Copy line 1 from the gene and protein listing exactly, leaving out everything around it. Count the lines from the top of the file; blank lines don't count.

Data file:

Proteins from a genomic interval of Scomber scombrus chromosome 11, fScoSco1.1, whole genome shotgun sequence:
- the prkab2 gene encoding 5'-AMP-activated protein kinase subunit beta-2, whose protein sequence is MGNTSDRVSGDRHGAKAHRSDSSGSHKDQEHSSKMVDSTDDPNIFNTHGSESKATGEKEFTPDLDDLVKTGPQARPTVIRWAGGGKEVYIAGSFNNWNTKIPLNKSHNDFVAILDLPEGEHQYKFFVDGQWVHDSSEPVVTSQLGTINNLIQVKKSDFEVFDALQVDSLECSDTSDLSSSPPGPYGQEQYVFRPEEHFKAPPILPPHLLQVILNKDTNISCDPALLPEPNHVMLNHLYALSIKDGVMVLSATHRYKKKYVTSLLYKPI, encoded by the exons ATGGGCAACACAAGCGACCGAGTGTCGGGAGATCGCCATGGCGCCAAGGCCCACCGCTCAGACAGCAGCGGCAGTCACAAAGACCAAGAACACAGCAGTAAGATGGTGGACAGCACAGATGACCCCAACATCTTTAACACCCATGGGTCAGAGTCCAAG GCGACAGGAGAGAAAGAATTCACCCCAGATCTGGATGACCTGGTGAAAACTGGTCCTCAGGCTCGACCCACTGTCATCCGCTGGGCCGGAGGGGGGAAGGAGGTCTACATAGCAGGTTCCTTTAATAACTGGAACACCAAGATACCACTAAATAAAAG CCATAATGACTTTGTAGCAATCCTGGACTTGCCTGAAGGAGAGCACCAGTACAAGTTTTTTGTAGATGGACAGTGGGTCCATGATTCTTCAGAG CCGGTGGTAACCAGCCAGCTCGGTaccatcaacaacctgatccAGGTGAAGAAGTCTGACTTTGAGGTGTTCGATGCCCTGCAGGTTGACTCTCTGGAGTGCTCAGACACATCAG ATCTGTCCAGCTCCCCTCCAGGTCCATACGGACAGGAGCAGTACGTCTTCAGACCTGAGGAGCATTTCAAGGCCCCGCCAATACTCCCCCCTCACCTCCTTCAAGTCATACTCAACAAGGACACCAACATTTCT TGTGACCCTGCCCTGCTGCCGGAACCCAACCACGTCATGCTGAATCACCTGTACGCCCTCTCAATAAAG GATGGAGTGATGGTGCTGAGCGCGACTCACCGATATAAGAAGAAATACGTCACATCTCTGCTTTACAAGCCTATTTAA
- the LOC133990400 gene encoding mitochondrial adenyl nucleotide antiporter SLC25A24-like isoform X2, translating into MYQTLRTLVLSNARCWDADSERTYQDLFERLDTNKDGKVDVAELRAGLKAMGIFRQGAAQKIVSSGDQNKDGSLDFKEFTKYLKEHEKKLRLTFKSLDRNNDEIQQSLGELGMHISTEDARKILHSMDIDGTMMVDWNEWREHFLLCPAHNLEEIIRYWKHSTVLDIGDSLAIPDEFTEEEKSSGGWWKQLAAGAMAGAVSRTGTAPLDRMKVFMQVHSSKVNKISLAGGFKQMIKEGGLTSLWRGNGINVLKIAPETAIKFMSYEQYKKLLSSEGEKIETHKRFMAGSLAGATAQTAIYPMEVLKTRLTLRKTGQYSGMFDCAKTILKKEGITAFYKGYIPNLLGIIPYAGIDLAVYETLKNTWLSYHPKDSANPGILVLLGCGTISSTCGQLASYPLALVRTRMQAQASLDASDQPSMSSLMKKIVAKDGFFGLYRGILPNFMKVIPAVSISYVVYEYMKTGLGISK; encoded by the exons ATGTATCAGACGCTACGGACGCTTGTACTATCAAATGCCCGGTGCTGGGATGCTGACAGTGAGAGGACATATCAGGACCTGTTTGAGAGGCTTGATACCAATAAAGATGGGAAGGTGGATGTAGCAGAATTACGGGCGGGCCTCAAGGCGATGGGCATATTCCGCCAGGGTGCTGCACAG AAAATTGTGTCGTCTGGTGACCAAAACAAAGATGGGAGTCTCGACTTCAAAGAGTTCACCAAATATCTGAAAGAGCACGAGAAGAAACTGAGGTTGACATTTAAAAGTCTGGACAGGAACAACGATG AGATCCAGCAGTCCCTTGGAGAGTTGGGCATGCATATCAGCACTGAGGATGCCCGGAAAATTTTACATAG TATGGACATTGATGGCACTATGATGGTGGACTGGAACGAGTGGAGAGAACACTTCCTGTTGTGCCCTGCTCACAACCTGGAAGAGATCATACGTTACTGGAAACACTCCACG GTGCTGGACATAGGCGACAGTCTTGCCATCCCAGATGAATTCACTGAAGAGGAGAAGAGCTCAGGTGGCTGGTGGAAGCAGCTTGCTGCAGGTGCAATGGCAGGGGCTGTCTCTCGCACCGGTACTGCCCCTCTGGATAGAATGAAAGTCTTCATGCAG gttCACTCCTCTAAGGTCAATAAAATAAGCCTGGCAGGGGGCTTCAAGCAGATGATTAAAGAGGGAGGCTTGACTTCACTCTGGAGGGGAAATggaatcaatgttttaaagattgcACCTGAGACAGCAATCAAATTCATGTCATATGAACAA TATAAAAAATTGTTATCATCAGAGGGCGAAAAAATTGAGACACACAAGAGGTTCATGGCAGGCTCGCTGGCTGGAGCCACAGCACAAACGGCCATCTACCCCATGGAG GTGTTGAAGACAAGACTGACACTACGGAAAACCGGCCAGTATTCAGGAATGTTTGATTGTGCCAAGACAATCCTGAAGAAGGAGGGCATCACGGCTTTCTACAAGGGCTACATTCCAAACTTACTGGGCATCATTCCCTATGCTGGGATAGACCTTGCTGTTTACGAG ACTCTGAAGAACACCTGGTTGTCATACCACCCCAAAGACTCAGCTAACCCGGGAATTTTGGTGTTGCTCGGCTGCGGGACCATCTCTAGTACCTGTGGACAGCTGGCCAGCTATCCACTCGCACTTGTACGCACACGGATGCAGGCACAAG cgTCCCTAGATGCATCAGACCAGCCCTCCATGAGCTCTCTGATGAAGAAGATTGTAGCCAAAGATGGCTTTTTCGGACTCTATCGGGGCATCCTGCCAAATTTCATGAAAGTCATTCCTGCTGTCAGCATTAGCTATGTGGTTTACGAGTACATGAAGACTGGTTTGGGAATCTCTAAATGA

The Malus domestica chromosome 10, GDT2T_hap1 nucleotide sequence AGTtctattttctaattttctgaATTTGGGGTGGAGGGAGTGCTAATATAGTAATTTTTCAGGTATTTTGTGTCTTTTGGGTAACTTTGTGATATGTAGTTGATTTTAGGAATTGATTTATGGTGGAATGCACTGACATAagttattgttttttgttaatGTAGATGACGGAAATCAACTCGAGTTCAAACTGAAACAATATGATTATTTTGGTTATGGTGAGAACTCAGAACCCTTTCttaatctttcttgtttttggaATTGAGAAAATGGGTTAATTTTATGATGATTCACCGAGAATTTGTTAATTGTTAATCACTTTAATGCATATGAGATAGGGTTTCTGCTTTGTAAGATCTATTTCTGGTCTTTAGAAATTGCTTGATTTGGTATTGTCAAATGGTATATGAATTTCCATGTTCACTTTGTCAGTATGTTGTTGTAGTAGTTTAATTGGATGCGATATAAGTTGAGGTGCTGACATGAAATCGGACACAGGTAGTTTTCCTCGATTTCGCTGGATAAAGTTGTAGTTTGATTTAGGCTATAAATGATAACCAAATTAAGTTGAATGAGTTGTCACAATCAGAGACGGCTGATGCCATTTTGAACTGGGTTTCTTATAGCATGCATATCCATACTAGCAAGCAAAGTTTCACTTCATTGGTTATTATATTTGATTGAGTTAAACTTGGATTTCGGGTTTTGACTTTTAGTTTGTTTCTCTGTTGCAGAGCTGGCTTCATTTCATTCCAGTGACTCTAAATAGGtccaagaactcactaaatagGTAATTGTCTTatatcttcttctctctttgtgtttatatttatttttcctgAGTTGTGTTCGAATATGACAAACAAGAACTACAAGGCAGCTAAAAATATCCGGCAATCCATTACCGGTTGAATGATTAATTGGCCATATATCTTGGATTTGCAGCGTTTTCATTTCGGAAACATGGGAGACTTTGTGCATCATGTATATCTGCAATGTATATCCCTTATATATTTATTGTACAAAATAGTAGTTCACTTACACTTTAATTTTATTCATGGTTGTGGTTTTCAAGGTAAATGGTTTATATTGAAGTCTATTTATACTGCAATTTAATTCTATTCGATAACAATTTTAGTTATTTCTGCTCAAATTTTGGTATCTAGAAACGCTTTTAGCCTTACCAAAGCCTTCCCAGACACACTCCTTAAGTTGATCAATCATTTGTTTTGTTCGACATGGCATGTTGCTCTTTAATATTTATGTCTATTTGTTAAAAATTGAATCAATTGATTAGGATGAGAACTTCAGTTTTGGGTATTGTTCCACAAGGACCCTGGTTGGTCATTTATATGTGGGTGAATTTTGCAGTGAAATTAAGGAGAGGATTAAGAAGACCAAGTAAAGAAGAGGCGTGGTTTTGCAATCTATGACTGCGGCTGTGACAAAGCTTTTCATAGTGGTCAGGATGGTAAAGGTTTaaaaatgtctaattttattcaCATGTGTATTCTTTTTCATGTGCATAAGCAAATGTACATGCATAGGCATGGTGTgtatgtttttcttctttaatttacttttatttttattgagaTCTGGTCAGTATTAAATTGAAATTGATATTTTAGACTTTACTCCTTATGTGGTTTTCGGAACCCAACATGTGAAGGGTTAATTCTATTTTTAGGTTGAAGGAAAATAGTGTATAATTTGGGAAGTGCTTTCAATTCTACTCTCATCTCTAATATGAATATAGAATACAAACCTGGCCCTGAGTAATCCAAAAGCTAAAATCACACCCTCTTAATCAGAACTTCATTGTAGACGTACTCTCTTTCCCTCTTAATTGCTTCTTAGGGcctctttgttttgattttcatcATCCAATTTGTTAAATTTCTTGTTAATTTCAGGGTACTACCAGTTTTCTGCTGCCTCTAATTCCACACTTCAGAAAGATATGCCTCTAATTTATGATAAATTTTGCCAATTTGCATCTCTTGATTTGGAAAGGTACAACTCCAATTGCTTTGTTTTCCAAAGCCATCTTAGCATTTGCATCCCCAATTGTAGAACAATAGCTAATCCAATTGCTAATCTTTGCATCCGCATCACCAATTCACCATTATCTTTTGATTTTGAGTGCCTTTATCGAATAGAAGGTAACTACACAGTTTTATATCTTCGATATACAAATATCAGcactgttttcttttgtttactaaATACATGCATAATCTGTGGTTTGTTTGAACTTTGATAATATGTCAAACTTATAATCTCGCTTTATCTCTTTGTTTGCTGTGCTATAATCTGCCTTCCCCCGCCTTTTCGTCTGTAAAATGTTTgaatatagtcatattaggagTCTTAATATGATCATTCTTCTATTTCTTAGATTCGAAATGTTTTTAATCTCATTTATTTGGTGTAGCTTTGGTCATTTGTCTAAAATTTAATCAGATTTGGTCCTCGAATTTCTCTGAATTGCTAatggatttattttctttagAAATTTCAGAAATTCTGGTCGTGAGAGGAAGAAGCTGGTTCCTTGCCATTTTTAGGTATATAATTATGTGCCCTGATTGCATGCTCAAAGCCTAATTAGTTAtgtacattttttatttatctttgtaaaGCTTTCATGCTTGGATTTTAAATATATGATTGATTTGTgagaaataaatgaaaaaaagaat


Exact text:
Proteins from a genomic interval of Scomber scombrus chromosome 11, fScoSco1.1, whole genome shotgun sequence: